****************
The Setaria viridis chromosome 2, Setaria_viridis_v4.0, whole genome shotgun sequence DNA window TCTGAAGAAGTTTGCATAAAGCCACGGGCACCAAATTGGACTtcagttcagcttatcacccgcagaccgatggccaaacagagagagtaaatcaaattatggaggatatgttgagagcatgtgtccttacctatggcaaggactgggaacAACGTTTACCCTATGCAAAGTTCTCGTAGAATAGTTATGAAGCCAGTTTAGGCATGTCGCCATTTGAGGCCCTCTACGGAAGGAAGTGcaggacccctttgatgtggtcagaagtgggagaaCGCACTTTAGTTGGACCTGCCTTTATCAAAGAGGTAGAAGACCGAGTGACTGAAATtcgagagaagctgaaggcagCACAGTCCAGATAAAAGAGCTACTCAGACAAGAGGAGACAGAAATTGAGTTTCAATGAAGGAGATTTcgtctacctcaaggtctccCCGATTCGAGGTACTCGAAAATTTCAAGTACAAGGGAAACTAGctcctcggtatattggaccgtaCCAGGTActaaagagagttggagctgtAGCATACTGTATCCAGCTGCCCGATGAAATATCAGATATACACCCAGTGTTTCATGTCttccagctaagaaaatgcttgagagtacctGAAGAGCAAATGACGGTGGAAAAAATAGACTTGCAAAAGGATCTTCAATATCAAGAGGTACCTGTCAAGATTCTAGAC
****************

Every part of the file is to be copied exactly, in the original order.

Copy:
The Setaria viridis chromosome 2, Setaria_viridis_v4.0, whole genome shotgun sequence DNA window TCTGAAGAAGTTTGCATAAAGCCACGGGCACCAAATTGGACTtcagttcagcttatcacccgcagaccgatggccaaacagagagagtaaatcaaattatggaggatatgttgagagcatgtgtccttacctatggcaaggactgggaacAACGTTTACCCTATGCAAAGTTCTCGTAGAATAGTTATGAAGCCAGTTTAGGCATGTCGCCATTTGAGGCCCTCTACGGAAGGAAGTGcaggacccctttgatgtggtcagaagtgggagaaCGCACTTTAGTTGGACCTGCCTTTATCAAAGAGGTAGAAGACCGAGTGACTGAAATtcgagagaagctgaaggcagCACAGTCCAGATAAAAGAGCTACTCAGACAAGAGGAGACAGAAATTGAGTTTCAATGAAGGAGATTTcgtctacctcaaggtctccCCGATTCGAGGTACTCGAAAATTTCAAGTACAAGGGAAACTAGctcctcggtatattggaccgtaCCAGGTActaaagagagttggagctgtAGCATACTGTATCCAGCTGCCCGATGAAATATCAGATATACACCCAGTGTTTCATGTCttccagctaagaaaatgcttgagagtacctGAAGAGCAAATGACGGTGGAAAAAATAGACTTGCAAAAGGATCTTCAATATCAAGAGGTACCTGTCAAGATTCTAGAC